From the roar of the engines to the smell of burning rubber to the rush of the pack tearing past the finish line, Formula One is a sport best experienced trackside. While live TV coverage has been a staple of households around the world for decades, nothing beats being there and taking in every turn, upset and triumph right by the tarmac. And the fans know it. Last year, the Australian Grand Prix pulled in record numbers to Albert Park. Over 419,000 fans emerged from the two-year COVID-19 pandemic bubble to watch the action, besting the prior record turnout of 401,000 in 1996 – the year of the event’s debut.
With the addition of the Formula Two and Formula Three championships in 2023 – a huge win for young Australian drivers chasing a pathway to Formula One glory – organizers are expecting even greater numbers for the Formula One Rolex Australian Grand Prix 2023.
In response, the Australian Grand Prix and its stable of partners – including Rolex, Marriott Bonvoy, Mercedes-Benz, Red Bull and Patron Tequila – have teamed up to make this year’s event the best ever. A further 5,000 grandstand seats have been added, while a number of headline artists will take the stage once the cars are back in the garage.
Also new in 2023 are a number of premium hospitality experiences provided in collaboration with some of the Australian Grand Prix’s high-end partners. Whether you’re planning a long weekend trackside or are simply there for the main event, there’s a way to catch every heart-stopping moment of the Australian Grand Prix 2023 in style and comfort.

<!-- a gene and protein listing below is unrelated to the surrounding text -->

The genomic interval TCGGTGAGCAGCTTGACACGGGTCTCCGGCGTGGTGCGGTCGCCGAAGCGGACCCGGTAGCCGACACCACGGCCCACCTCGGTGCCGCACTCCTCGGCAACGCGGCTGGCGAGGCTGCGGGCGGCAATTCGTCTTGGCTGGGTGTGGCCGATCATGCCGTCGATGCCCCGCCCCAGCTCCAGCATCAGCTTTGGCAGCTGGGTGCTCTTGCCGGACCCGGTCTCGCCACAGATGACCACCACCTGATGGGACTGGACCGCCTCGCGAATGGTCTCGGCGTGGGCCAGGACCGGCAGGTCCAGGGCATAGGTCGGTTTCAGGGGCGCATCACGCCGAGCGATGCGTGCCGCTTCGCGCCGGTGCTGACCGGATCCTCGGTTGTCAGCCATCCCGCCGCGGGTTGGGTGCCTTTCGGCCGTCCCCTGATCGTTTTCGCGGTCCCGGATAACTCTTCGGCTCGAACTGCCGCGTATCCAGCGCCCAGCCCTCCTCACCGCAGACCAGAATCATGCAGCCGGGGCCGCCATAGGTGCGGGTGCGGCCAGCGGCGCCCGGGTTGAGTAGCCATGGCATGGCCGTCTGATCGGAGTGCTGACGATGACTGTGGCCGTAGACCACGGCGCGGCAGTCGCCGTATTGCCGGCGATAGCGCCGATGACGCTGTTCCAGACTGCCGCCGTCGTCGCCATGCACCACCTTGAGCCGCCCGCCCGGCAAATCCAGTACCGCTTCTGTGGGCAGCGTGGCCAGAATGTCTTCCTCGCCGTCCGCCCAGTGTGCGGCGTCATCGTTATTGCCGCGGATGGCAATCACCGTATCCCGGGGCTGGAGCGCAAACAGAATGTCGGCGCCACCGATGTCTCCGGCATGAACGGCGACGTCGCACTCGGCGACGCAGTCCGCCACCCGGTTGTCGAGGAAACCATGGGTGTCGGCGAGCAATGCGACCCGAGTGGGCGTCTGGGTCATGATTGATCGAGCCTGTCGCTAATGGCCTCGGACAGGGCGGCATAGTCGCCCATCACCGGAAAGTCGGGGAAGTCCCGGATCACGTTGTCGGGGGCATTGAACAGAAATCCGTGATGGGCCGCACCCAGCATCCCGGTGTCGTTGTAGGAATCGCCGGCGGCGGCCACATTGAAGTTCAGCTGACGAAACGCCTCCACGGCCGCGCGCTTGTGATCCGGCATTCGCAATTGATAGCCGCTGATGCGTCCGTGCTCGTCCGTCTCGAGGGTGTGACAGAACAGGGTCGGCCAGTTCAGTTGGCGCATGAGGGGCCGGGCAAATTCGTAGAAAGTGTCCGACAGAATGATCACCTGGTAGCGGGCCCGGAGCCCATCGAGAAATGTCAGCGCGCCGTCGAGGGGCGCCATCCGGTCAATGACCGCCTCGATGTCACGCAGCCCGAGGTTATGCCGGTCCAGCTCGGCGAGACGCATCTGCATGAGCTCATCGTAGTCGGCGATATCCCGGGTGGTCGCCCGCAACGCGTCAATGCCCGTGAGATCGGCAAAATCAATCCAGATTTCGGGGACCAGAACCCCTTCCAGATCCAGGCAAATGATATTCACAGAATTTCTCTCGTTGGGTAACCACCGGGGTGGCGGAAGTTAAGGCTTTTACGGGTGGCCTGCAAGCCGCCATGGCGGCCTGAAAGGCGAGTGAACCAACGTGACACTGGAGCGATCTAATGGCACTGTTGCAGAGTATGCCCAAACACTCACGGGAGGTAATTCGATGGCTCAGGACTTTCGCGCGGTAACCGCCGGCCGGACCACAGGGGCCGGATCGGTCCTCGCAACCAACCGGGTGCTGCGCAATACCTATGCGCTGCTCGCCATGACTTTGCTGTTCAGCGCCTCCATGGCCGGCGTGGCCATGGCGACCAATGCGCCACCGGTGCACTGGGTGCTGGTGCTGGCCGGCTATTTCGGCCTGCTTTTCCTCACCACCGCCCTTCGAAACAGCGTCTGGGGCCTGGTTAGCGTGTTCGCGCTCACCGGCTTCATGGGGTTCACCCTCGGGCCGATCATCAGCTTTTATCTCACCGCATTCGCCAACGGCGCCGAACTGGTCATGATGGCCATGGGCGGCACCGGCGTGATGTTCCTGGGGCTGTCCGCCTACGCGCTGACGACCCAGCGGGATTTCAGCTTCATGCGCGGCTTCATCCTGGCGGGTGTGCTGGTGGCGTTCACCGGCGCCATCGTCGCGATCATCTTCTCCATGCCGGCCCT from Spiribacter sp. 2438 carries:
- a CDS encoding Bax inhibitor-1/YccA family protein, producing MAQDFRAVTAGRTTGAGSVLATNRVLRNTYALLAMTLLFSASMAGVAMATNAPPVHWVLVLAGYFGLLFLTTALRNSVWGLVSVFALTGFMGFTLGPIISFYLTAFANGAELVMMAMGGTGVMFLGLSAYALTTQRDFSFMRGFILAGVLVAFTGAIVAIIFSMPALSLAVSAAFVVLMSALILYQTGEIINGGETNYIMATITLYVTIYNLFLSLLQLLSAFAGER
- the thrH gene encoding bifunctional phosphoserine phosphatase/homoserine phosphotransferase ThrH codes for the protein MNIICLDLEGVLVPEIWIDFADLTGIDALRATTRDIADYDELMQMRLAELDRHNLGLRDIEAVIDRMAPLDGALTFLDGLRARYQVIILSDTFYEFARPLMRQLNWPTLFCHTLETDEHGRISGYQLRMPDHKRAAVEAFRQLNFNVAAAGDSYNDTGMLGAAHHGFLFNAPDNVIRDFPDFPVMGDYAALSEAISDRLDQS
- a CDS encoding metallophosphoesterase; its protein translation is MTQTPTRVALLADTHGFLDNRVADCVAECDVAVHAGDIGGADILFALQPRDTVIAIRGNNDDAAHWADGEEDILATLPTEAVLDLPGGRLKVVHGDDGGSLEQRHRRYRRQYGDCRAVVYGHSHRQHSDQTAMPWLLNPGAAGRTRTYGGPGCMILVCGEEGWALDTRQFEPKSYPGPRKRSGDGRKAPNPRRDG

The all-inclusive Red Bull Energy Station is brand new to Albert Park, but will be a familiar sight to those who follow Formula One around the world. Thanks to an electric performance by Dutchman Max Verstappen in 2022, the energy drink giant is the reigning Formula One champion, and has taken home the Constructors’ Championship on five occasions.
Verstappen is back to defend his title in 2023, and Red Bull fans can cheer him on from the two-storey indoor-outdoor facility located at the exit to the pit lane. Attendees can expect refreshments, live entertainment, Red Bull Gaming and appearances from the Red Bull Racing team, all in a modern, lounge-style setting. Despite prices starting at about US$1,022 for a single day pass, tickets have already sold out.
Another 2023 newcomer is T8 Lakeside, an immersive, first-class venue set beside Turn-8 on the shores of Albert Park Lake. The price of admission includes live entertainment, a premium food and beverage package and some of the best views of the track, including a rooftop viewing balcony. The T8 Lakeside has proven popular already, with tickets selling so fast they’d have a chance in the qualifiers. A three-day pass will set you back about US$2,754.
Eyes glued to the finish line are likely to catch a glimpse of The Marriott Bonvoy Lounge – and that’s as close as many are likely to get. The glamorous Albert Park staple and Formula One veteran has already sold out, but a lucky few will experience unparalleled views of the action, an exclusive St Hugo’s cellar door experience, an indulgent menu, access to the world-renowned Formula One Paddock Club Pit Roof and, of course, high-end digs courtesy of Australian Grand Prix partner Marriott.
Additionally, fans can witness the high-speed thrills from a number of other suites spread around the circuit. The lounge-style Slipstream suite is right on the approach to Turn 9, meaning viewers will catch drivers at speeds pushing 330 kilometers an hour. Meanwhile, The Atrium’s cathedral roof and glass paneling makes it the most eye-catching facility on offer, and will have even the most focused of fans (and drivers) turning their heads.
And those with a fascination for all things motorsport may prefer the Brabham and Jones Grandstands, both of which provide a classic, immersive experience that you don’t just see – you can feel.